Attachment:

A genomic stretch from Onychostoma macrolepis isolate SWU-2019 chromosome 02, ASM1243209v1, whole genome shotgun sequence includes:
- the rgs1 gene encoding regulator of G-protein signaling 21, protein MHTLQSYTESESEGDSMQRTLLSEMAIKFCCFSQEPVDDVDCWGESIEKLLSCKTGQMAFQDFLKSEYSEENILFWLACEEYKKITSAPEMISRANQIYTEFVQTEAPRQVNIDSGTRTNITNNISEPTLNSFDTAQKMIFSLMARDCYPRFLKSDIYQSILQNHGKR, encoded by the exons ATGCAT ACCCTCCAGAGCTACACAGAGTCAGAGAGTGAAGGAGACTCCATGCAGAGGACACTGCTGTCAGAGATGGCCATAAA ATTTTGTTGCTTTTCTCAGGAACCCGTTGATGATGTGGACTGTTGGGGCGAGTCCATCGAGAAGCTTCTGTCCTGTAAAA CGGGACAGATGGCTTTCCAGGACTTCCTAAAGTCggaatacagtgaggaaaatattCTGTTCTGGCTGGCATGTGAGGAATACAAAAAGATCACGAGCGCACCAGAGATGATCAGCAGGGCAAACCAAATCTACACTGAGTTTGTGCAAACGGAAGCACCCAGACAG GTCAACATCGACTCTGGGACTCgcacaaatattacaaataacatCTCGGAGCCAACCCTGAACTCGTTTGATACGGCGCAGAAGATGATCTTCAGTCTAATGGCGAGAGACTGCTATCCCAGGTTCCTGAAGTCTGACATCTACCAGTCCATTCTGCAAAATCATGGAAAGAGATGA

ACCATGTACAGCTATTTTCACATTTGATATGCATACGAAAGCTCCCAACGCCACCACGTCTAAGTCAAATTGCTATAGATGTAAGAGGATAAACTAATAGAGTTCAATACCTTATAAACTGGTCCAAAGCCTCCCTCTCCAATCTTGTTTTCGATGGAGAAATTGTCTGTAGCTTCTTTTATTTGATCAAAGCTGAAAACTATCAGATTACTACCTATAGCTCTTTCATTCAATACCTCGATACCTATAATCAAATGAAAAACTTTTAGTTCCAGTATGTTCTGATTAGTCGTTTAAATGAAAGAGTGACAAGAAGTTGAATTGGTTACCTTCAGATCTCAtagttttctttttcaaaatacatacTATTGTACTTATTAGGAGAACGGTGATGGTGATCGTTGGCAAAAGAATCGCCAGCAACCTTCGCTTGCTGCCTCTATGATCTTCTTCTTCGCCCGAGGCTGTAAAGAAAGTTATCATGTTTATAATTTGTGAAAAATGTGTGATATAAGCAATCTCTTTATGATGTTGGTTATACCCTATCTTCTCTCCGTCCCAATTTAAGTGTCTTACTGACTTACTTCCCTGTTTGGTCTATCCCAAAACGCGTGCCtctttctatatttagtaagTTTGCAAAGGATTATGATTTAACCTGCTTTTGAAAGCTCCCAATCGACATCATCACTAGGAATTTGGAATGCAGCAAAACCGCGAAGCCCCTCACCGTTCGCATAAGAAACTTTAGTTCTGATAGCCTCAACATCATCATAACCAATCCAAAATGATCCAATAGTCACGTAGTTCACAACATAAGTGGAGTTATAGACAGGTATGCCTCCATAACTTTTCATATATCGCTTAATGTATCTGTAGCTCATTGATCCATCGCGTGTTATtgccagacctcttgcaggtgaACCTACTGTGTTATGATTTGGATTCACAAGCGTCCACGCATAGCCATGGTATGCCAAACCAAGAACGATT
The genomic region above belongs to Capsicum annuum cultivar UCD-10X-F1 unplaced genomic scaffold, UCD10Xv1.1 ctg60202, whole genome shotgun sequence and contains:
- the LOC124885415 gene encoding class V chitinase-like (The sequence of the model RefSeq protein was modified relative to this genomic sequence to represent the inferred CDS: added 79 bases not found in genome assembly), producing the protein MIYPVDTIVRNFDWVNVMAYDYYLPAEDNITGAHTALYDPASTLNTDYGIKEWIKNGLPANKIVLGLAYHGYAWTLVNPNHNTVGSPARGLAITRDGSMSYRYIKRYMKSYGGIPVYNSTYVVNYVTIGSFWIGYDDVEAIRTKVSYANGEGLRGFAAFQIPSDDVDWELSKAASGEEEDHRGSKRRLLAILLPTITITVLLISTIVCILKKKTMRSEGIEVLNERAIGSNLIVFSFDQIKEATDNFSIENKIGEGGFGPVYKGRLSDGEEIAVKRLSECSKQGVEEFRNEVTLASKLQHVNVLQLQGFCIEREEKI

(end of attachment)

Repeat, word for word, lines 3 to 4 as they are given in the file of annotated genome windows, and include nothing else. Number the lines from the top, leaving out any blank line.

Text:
ACCATGTACAGCTATTTTCACATTTGATATGCATACGAAAGCTCCCAACGCCACCACGTCTAAGTCAAATTGCTATAGATGTAAGAGGATAAACTAATAGAGTTCAATACCTTATAAACTGGTCCAAAGCCTCCCTCTCCAATCTTGTTTTCGATGGAGAAATTGTCTGTAGCTTCTTTTATTTGATCAAAGCTGAAAACTATCAGATTACTACCTATAGCTCTTTCATTCAATACCTCGATACCTATAATCAAATGAAAAACTTTTAGTTCCAGTATGTTCTGATTAGTCGTTTAAATGAAAGAGTGACAAGAAGTTGAATTGGTTACCTTCAGATCTCAtagttttctttttcaaaatacatacTATTGTACTTATTAGGAGAACGGTGATGGTGATCGTTGGCAAAAGAATCGCCAGCAACCTTCGCTTGCTGCCTCTATGATCTTCTTCTTCGCCCGAGGCTGTAAAGAAAGTTATCATGTTTATAATTTGTGAAAAATGTGTGATATAAGCAATCTCTTTATGATGTTGGTTATACCCTATCTTCTCTCCGTCCCAATTTAAGTGTCTTACTGACTTACTTCCCTGTTTGGTCTATCCCAAAACGCGTGCCtctttctatatttagtaagTTTGCAAAGGATTATGATTTAACCTGCTTTTGAAAGCTCCCAATCGACATCATCACTAGGAATTTGGAATGCAGCAAAACCGCGAAGCCCCTCACCGTTCGCATAAGAAACTTTAGTTCTGATAGCCTCAACATCATCATAACCAATCCAAAATGATCCAATAGTCACGTAGTTCACAACATAAGTGGAGTTATAGACAGGTATGCCTCCATAACTTTTCATATATCGCTTAATGTATCTGTAGCTCATTGATCCATCGCGTGTTATtgccagacctcttgcaggtgaACCTACTGTGTTATGATTTGGATTCACAAGCGTCCACGCATAGCCATGGTATGCCAAACCAAGAACGATT
The genomic region above belongs to Capsicum annuum cultivar UCD-10X-F1 unplaced genomic scaffold, UCD10Xv1.1 ctg60202, whole genome shotgun sequence and contains: